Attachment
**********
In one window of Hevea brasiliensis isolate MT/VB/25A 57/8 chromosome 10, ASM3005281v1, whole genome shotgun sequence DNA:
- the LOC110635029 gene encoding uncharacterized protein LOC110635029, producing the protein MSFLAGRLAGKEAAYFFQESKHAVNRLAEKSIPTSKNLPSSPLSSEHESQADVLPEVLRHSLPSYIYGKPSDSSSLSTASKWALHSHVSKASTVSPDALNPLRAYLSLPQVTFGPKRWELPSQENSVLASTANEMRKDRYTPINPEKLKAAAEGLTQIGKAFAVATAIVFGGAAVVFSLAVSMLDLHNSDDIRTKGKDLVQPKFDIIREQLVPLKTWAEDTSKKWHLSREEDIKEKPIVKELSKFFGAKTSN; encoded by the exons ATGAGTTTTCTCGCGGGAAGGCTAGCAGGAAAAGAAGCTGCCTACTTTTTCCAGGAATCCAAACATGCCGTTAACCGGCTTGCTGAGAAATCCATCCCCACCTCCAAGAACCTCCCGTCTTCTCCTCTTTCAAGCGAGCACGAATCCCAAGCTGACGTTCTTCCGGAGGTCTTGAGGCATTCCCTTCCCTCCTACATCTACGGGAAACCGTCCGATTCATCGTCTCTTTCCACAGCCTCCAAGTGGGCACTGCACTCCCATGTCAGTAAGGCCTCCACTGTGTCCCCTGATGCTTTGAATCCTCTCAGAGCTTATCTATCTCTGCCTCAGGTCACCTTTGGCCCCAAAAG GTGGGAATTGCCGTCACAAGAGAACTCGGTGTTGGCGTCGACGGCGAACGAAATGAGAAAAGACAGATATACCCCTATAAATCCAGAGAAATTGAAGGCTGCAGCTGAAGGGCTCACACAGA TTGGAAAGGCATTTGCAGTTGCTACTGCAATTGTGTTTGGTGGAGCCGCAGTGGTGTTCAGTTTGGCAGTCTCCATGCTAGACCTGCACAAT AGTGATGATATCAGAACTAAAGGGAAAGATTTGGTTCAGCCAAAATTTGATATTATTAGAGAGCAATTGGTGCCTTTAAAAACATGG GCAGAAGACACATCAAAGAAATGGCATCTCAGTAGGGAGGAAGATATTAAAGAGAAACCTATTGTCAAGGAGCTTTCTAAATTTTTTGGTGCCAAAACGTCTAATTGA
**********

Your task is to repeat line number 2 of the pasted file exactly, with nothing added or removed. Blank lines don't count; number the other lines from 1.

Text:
- the LOC110635029 gene encoding uncharacterized protein LOC110635029, producing the protein MSFLAGRLAGKEAAYFFQESKHAVNRLAEKSIPTSKNLPSSPLSSEHESQADVLPEVLRHSLPSYIYGKPSDSSSLSTASKWALHSHVSKASTVSPDALNPLRAYLSLPQVTFGPKRWELPSQENSVLASTANEMRKDRYTPINPEKLKAAAEGLTQIGKAFAVATAIVFGGAAVVFSLAVSMLDLHNSDDIRTKGKDLVQPKFDIIREQLVPLKTWAEDTSKKWHLSREEDIKEKPIVKELSKFFGAKTSN; encoded by the exons ATGAGTTTTCTCGCGGGAAGGCTAGCAGGAAAAGAAGCTGCCTACTTTTTCCAGGAATCCAAACATGCCGTTAACCGGCTTGCTGAGAAATCCATCCCCACCTCCAAGAACCTCCCGTCTTCTCCTCTTTCAAGCGAGCACGAATCCCAAGCTGACGTTCTTCCGGAGGTCTTGAGGCATTCCCTTCCCTCCTACATCTACGGGAAACCGTCCGATTCATCGTCTCTTTCCACAGCCTCCAAGTGGGCACTGCACTCCCATGTCAGTAAGGCCTCCACTGTGTCCCCTGATGCTTTGAATCCTCTCAGAGCTTATCTATCTCTGCCTCAGGTCACCTTTGGCCCCAAAAG GTGGGAATTGCCGTCACAAGAGAACTCGGTGTTGGCGTCGACGGCGAACGAAATGAGAAAAGACAGATATACCCCTATAAATCCAGAGAAATTGAAGGCTGCAGCTGAAGGGCTCACACAGA TTGGAAAGGCATTTGCAGTTGCTACTGCAATTGTGTTTGGTGGAGCCGCAGTGGTGTTCAGTTTGGCAGTCTCCATGCTAGACCTGCACAAT AGTGATGATATCAGAACTAAAGGGAAAGATTTGGTTCAGCCAAAATTTGATATTATTAGAGAGCAATTGGTGCCTTTAAAAACATGG GCAGAAGACACATCAAAGAAATGGCATCTCAGTAGGGAGGAAGATATTAAAGAGAAACCTATTGTCAAGGAGCTTTCTAAATTTTTTGGTGCCAAAACGTCTAATTGA